bottom-headsLife and the number of days we have to live is neither promised, reserved or supposed to be. We only have so many ticks of the clock of consciousness at our disposal before the time comes that our contributions are no more.
There are ways to think which can make how we live our lives a better process. There are of course natural checks and balances that are beyond our control–we all share the commonality of needing rest in order to function, for example.
But with the first Friday of the new year upon us, we should acknowledge awareness in what we endeavor to do on weekdays and weekends.
If everyone works for the weekend, then the zest at which we pursue our weekends while in play, has to be bottomless. No, I’m not speaking of drinks with endless refills. Living the weekend with a bottomless spirit, an attitude if you will, that there is nothing standing in the way of the major belly laugh you swallowed in front of the boss during the work week, coming out on Saturday night as you retell the story to friends over dinner.
Friendship is not an insignificant part of it. We all need friends. Some of us need lots of them while others prefer counting their number on just one hand. Our friends can sometimes crossover from work, too.
It’s only natural as we sometimes spend a lot of time with people we work with and develop bonds and friendships if we share familiar work spaces for any length of time.
We lead a mobile lifestyle now, though. Wherever we can log on is where we call work. It’s like the old refrain, home is on my back. Life on both the personal and professional levels has never been more transitory. We don’t tend to spend enough time to establish rapport with one another. We consequently are increasingly establishing lasting friendships at work, at decreasing levels.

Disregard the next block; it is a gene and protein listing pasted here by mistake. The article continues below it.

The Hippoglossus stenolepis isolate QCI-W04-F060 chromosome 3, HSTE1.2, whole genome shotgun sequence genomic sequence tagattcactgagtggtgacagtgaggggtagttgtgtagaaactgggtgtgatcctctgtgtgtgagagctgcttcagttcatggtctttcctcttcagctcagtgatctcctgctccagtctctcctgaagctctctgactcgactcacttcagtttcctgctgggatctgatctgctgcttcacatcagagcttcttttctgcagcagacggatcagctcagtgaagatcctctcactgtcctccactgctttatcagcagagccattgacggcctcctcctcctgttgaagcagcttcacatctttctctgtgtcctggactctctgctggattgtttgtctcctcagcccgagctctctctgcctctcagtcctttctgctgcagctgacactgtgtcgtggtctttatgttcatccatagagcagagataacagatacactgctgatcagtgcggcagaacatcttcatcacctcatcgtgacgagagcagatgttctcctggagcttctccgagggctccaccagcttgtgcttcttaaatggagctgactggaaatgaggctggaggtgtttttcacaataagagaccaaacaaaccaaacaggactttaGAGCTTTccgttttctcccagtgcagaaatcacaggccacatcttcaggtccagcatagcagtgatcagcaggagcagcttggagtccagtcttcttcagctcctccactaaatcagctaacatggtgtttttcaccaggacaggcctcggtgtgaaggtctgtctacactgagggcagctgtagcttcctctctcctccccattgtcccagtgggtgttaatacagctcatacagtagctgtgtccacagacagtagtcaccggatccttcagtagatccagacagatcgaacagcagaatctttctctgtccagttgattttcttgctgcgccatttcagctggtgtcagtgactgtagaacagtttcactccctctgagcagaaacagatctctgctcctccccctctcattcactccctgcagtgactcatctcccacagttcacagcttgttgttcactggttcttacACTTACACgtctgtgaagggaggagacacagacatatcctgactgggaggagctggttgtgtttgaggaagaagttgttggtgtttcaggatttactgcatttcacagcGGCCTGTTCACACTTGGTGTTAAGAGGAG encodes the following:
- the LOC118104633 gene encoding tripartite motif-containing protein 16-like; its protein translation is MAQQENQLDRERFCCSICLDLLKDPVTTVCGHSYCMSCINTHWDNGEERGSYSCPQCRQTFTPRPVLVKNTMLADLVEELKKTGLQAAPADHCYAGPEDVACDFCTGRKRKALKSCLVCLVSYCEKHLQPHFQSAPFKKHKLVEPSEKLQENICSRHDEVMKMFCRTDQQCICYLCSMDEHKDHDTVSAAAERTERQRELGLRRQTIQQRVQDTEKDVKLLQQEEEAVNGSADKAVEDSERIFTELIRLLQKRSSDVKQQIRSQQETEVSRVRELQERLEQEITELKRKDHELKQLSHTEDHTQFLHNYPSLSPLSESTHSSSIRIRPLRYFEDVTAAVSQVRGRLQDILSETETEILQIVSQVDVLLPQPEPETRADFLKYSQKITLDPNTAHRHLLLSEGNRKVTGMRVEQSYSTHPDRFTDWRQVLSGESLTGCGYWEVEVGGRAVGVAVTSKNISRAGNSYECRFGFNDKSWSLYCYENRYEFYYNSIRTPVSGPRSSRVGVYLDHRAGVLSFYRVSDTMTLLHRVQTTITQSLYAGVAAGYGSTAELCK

Work needs to be completed with discipline. It also requires restraint. We have to corral ourselves and our natures more often than not while in professional settings.
I do always get a kick out of people who complain on LinkedIn. Specifically, I chuckle at the irony that is professional people complaining about professional people who post pictures of models posing in provocative settings on the social media network for professionals going places.
When you’re a professional social media network, you can’t exclude professionals–no matter their occupation. Sometimes the professionals posting the “not-across-the-board-considered-tasteful” pics are bikini sales people. Other times they are professional nude models.
No matter what they are, they’re professionals. LinkedIn possesses the tools with which to block those images or posts if your sensibilities are offended and you are so inclined. Personally, I don’t know where they are or how to access them; I only know that they’re probably there.
If they’re not, you can just click next. Calls for certain posts to be only included on Facebook are funny. Self-promotion is attention grabbing–for better or worse and does not discriminate with respect to which social media you prefer.
We reign ourselves in at work regarding any poor behavior we might be prone to; that is, we do if we are at all interested in keeping our jobs.
This is part of what I like to refer to as a topless mentality.
Everyone has the ability to perform at high levels in their chosen fields. Taking the mindset that you can always go higher, consistently achieve more, is working toplessly. Note that I’m suggesting working in a topless fashion, and not that anyone should go topless at work (unless you’re a model whose job might call for that particular state of dress or undress).
If you really like to push the envelope, you might consider adding living toplessly on the weekend. By allowing yourself to have fun at the end of the week, blow off some steam, spend the best time possible with family and friends, you just might be affording yourself the ability to recharge sufficiently.
And who knows, the heights you climb during the following work week just may be among the most phenomenal ever.